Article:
Simple Emissions Reduction

Simplicity is key

The one thing we can do to dramatically reduce our greenhouse gas emissions is to think less. Consume less, desire less, use less. The thread that weaves this all together is simplicity. A simple life in which we focus on the small things that make us happy, particularly our relationships, and doing work that we enjoy because it’s meaningful, frees us from desire to get fulfilment from extravagant thing, like nice cars, big houses, and grand holidays. It is fun to indulge sometimes, but it’s a whole lot more enjoyable to indulge if it’s a treat, not something we do all the time.

Desiring less is not just good for the planet, it’s great for us too

Most of us will know through experience that the times in which we are most content and fulfilled, is when we have a balanced life. We have great relationships, with family, a few close friends, and maybe an intimate partner. We have a job that we really enjoy because it’s challenging and rewarding, and a bonus is when we love hanging out with the team we work with. We are physically fit, and our bodies are healthy. I’m sure most of you would agree that these are the keys to a happy life. But usually what we actually strive for is more money, so we can consume more things in the hope of being happy. These things whether they are travel, or food, or clothes, or even a big house, will only make us happy fleetingly at best.

Why not kill two birds with one stone? We can consume less for our own wellbeing, and for the planet’s. Below is an article with the top 5 ways we can reduce our emissions, by consuming less.

  1. Buy higher quality stuff, and less of it
  2. Drive less, and share a car
  3. Use clean electricity, and less of it
  4. Eat better quality food, and less meat
  5. Halve your plane travel

Here are some topic ideas about simple living that I would love to discuss with the forum. If anyone feels like kicking any of them off, please add a new topic, or just reply to this one.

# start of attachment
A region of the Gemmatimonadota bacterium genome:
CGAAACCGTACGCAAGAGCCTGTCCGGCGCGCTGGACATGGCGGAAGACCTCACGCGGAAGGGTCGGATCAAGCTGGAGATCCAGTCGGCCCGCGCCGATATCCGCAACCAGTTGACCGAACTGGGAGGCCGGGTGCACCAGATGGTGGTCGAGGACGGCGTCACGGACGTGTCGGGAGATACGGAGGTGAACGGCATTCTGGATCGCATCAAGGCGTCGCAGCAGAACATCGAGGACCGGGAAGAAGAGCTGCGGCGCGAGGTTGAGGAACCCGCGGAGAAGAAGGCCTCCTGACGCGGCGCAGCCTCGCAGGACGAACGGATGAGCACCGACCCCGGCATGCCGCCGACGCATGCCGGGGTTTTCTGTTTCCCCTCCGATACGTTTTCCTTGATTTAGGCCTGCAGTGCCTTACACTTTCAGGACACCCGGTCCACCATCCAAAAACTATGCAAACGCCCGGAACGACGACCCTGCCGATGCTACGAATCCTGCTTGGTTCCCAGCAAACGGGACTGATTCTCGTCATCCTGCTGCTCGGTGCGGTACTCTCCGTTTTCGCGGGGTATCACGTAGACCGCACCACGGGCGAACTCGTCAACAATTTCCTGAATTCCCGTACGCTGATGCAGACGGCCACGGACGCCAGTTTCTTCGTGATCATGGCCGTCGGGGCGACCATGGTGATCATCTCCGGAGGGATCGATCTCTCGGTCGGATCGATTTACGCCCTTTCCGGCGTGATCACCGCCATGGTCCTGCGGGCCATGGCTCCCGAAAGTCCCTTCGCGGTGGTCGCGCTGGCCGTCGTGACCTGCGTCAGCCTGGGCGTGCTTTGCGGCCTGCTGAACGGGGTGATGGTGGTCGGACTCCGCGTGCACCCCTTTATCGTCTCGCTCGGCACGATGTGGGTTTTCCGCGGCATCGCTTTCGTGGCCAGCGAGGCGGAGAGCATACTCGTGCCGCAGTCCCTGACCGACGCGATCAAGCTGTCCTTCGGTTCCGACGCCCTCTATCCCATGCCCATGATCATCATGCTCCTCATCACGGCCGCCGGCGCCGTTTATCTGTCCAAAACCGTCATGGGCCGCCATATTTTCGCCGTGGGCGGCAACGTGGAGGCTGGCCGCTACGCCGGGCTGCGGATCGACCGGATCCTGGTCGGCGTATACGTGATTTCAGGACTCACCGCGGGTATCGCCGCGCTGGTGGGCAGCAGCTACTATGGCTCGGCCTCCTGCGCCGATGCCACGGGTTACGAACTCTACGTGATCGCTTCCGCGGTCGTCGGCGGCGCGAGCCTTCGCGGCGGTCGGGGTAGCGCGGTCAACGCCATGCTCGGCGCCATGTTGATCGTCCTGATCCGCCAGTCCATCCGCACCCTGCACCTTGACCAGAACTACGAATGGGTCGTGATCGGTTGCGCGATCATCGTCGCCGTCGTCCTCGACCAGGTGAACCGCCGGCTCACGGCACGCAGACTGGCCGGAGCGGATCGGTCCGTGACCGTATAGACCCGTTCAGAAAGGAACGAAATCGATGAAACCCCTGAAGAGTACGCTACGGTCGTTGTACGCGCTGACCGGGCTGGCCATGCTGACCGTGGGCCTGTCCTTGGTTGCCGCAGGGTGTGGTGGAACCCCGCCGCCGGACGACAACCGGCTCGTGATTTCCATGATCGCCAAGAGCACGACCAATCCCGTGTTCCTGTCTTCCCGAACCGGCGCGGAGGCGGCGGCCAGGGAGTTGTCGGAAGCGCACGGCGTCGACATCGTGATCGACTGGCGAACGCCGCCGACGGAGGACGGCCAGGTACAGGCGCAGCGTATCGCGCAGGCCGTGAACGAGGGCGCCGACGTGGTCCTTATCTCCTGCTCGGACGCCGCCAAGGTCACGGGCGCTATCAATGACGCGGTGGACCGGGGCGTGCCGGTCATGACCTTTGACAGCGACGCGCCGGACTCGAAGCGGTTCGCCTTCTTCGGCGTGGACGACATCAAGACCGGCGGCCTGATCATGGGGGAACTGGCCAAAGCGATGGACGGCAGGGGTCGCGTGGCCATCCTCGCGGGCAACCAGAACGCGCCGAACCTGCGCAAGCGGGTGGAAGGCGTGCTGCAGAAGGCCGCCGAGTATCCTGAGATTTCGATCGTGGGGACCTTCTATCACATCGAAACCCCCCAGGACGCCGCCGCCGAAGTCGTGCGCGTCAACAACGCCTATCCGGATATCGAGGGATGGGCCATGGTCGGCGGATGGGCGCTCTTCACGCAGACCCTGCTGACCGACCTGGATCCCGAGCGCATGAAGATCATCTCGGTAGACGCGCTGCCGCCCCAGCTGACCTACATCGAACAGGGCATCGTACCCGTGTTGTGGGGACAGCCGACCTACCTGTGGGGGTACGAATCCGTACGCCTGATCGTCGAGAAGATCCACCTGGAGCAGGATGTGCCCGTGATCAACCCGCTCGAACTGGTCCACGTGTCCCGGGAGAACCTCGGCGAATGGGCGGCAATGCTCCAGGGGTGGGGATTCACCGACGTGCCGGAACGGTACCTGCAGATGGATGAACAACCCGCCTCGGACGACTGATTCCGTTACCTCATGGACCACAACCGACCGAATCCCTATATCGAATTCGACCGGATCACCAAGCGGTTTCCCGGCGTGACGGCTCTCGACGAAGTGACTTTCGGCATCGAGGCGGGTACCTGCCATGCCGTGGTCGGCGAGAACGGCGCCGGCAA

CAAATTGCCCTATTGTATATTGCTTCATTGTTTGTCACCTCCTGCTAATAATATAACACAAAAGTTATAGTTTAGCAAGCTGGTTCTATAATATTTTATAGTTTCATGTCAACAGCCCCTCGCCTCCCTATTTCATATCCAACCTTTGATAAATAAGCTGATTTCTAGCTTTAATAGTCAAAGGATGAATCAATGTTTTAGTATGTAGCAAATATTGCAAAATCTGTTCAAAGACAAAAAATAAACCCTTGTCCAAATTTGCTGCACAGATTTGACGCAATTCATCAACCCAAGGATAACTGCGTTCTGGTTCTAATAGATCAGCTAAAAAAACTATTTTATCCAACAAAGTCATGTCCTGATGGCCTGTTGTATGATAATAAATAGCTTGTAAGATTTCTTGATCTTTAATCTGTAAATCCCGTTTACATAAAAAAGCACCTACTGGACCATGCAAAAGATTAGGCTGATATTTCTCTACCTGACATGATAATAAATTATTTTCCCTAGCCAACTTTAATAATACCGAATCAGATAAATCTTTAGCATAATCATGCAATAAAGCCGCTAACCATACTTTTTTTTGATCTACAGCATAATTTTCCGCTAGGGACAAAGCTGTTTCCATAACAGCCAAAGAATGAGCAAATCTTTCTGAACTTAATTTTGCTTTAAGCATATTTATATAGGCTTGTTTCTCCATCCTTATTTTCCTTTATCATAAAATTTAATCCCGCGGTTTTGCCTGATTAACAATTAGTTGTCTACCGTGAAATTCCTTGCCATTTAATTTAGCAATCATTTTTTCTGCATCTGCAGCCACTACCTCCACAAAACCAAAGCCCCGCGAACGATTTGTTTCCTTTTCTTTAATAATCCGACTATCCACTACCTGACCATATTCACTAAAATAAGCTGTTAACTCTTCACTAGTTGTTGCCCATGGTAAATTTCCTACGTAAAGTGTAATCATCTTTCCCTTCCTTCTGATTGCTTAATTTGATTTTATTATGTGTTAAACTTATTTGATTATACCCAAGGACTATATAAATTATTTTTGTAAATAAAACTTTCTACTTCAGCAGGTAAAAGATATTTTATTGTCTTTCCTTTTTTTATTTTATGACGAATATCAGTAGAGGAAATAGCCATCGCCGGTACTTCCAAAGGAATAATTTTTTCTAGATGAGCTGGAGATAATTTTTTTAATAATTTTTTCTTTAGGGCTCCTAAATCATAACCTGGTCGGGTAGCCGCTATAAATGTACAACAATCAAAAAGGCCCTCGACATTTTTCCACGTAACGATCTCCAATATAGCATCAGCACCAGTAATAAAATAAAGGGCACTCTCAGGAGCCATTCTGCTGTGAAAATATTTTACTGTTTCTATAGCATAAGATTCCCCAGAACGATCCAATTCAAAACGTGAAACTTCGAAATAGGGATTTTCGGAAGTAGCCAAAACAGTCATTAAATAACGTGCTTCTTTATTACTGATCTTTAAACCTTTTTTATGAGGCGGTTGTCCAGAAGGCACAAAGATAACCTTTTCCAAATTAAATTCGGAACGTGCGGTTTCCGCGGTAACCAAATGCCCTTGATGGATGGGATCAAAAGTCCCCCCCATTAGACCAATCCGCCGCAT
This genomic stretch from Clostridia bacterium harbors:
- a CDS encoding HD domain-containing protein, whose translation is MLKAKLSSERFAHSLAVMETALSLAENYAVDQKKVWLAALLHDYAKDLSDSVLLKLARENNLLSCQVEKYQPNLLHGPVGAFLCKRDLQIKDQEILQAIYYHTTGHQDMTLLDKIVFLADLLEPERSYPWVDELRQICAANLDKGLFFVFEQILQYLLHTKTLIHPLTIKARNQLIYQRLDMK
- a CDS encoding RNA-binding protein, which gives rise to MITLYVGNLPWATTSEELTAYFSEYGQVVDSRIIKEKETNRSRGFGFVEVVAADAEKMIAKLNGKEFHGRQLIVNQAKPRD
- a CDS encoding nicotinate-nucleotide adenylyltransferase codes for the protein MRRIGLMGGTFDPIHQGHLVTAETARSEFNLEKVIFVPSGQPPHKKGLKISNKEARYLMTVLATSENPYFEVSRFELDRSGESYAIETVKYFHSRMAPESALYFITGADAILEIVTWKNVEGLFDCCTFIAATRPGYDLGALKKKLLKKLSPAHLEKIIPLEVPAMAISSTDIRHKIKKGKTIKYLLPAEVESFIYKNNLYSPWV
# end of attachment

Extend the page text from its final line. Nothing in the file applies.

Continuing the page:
• Simple travel | Explore your backyard, take a staycation
  • Simple food | Eat less meat & dairy, drink less alcohol
  • Simple energy | Slash your electricity usage (and bill)
  • Simple style | Spend more on clothes and buy less
  • Simple life | Spend less than you earn
  • Simple life | Find a job that pays less, but that you would jump out of bed to do
  • Simple life | Mindfulness through meditation and fasting
  • Affluence without abundance
  • Inequality and Climate Change
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Thanks for sharing these thoughts. It is brilliant to be thinking much more holistically about how we can contribute to the environment. Small, simple steps can make a big difference!


I think the #1 thing that humans should do less of in order to reduce greenhouse gas emmisions, save humanity, wildlife and the planet in general is to propagate less (or maybe not at all for a while). It’s unfortunate that such an obvious solution to such a huge variety of problems gets left out of almost all “save Mankind” discussions.

Thanks so much for taking the time to comment Richard.

That is a very good point, thank you for raising it. Population growth used to concern me a great deal. The reason that it no longer concerns me as much is that human population growth is already falling at a really dramatic rate. I’m not sure we could make it fall much faster if we tried.

See this chart from Our World in Data:

Historically population growth rate was a paltry 0.04% a year. But in the 20th century is skyrocketed to an insane 2% a year - which compounded annually is truly staggering. However, it’s now dropped to 1% a year, and the UN predicts it will fall to 0.1% a year by 2100.

I totally agree with you that the number of humans on earth is really straining our planet. However, I’m not sure if we could realistically reduce our population growth any faster than we are (although sometimes it feels that deadly global conflict is never too far around the corner).

What I find alarming about this chart is you can see how insane an annual growth rate of 2% is, and that is what pretty much all economies target as GDP growth targets. Even if we somehow capped our population at current levels, if we still find a way to consume 2% more every year, that’s what I find most concerning.

Keen to hear more of your thoughts @QandAR.


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Awesome response Marty! In retrospect to the subject, I do realize that there is certainly a logic to the phrase “strength in numbers”, and I try to make a habit of looking to nature for answers to paradoxical questions that come up in my life. We probably wouldn’t even know what things like termites, sharks, nematodes, and tardigrades were if they weren’t doing something right in the evolution department. If the average termite needed a new cell phone every couple of years they likely wouldn’t have been around for as long as they have been.

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